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Andrew Daily has commented on (8) products.

On Late Style: Music and Literature Against the Grain (Vintage) by Edward W. Said
On Late Style: Music and Literature Against the Grain (Vintage)

Andrew Daily, May 16, 2009

It is fitting that Edward Said's long-promised meditation on "late work" - works of art produced in the twilight of an artist's career - is itself a "late work," uncompleted before his untimely death in 2003. What we have then is only fragments - appropriately, fragments are what Said is most interested in in this book.

Taking Theordor Adorno's essays on late-period Beethoven as a starting point, Said attempts to theorize some properties of the late work of art: it is discordant; it is fragmented, in that it does not achieve a total, holistic, coherent unity; it is produced primarily for the interest of the artist, with little care for the work's reception; and it is often "late" in that is is ahead of its time.

Said offers as an example the way in which certain moments in Beethoven's 9th Symphony and late sonatas constitute an uncanny glimpse at what Mahler and Schoenberg would explore almost a century later.

Said continues his discussion across a number of artists - including Thomas Mann, Benjamin Britten, Lampedusa, Visconti, Mozart, Richard Strauss and Jean Genet, among others.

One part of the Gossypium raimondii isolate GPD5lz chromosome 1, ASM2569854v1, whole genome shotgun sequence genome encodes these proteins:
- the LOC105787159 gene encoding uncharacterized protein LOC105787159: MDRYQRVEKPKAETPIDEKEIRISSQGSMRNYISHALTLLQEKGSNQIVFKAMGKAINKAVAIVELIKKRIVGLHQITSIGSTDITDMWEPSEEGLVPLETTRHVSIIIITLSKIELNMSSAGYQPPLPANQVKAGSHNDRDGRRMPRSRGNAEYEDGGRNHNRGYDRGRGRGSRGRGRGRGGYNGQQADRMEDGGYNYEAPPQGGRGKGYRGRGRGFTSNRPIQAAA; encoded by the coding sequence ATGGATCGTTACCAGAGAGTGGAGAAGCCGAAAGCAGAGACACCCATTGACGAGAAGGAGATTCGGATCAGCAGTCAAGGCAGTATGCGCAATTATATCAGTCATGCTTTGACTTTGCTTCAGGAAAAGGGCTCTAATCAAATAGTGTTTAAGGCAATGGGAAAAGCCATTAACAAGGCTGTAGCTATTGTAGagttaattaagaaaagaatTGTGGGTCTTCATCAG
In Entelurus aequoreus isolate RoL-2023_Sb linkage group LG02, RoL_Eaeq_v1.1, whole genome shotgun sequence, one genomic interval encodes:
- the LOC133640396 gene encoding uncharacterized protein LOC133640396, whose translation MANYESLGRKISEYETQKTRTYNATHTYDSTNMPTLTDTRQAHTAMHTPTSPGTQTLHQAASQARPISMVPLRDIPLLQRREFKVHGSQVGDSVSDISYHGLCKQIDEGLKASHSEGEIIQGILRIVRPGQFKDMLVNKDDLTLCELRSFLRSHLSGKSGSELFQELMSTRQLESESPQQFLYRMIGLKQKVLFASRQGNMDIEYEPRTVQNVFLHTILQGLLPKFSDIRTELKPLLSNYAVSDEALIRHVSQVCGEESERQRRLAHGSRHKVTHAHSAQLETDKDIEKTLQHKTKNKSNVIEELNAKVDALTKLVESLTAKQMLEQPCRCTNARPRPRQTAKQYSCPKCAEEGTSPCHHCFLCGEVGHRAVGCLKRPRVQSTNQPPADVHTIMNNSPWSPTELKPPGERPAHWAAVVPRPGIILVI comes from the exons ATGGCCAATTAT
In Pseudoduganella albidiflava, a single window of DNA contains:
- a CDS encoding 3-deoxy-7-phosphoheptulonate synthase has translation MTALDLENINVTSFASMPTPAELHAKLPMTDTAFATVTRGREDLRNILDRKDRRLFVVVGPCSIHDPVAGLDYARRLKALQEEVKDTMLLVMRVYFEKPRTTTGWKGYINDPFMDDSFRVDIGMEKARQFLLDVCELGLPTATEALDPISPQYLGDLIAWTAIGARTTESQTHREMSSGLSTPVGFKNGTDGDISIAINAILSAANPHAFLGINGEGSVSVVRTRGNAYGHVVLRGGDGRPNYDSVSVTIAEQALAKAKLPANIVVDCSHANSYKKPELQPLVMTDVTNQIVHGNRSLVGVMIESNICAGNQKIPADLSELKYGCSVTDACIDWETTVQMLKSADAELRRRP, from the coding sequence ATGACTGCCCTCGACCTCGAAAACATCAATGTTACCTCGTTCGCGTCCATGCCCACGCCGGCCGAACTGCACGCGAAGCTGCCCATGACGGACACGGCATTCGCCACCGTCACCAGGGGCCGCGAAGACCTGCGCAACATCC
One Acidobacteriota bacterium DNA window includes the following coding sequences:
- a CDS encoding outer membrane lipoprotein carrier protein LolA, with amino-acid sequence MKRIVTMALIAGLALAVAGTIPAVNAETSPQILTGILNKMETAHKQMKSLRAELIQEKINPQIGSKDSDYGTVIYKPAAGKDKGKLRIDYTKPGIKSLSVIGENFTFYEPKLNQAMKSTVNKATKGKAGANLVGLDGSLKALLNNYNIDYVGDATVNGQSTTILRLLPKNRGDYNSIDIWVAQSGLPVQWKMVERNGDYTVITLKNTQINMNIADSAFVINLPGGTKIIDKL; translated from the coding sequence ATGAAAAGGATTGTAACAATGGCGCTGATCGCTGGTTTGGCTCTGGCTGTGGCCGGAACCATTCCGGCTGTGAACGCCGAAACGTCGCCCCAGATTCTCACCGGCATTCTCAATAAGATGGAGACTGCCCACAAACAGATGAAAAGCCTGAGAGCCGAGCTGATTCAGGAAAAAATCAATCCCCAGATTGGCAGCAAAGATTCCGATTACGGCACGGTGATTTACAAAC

It is a fascinating little book, and a break from many of Said's more familiar works in that it lacks any immediate political import. The Palestine/Israel struggle, on which Said wrote extensively, is almost totally absent from this return to aesthetic reflection. It is as if Said returns full-circle to his early critical work in "Beginnings."

I highly recommend this book for anyone interested in music, film and literature, particularly in those late works of famous artists, those "catastrophes" as Adorno said, that both recap a life and point forward to future lives. It can be read in an afternoon.

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Under the Sign of Saturn: Essays by Susan Sontag
Under the Sign of Saturn: Essays

Andrew Daily, August 5, 2008

Of Sontag's work, her collection "Against Interpretation" and the long essay "On Photography" are the most popular. For my money, however, "Under the Sign of Saturn" contains her most brilliant work.

From the opening essay - ostensibly about Paul Goodman - in which she extols the virtues of solitude and hard thinking, through a penetrating essay on the fetishism of fascism, on to a superb encomium to Roland Barthes, every essay sparkles with Sontag's characteristic wit and insight.

This volume also contains one of the single best essays (alongside Hannah Arendt's introduction to "Illumination") on the much-celebrated Walter Benjamin.

And, as is the case with all her work, Sontag unfolds difficult ideas in clear and direct prose.
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Q by Luther Blissett

Andrew Daily, August 4, 2008

What a strange beast of a book this is. Part historical novel, part spy thriller, part philosophical rumination, part radical political manifesto, this book portrays the history of the radical reformation as an allegory of our own troubled days. All written by four authors posing as one.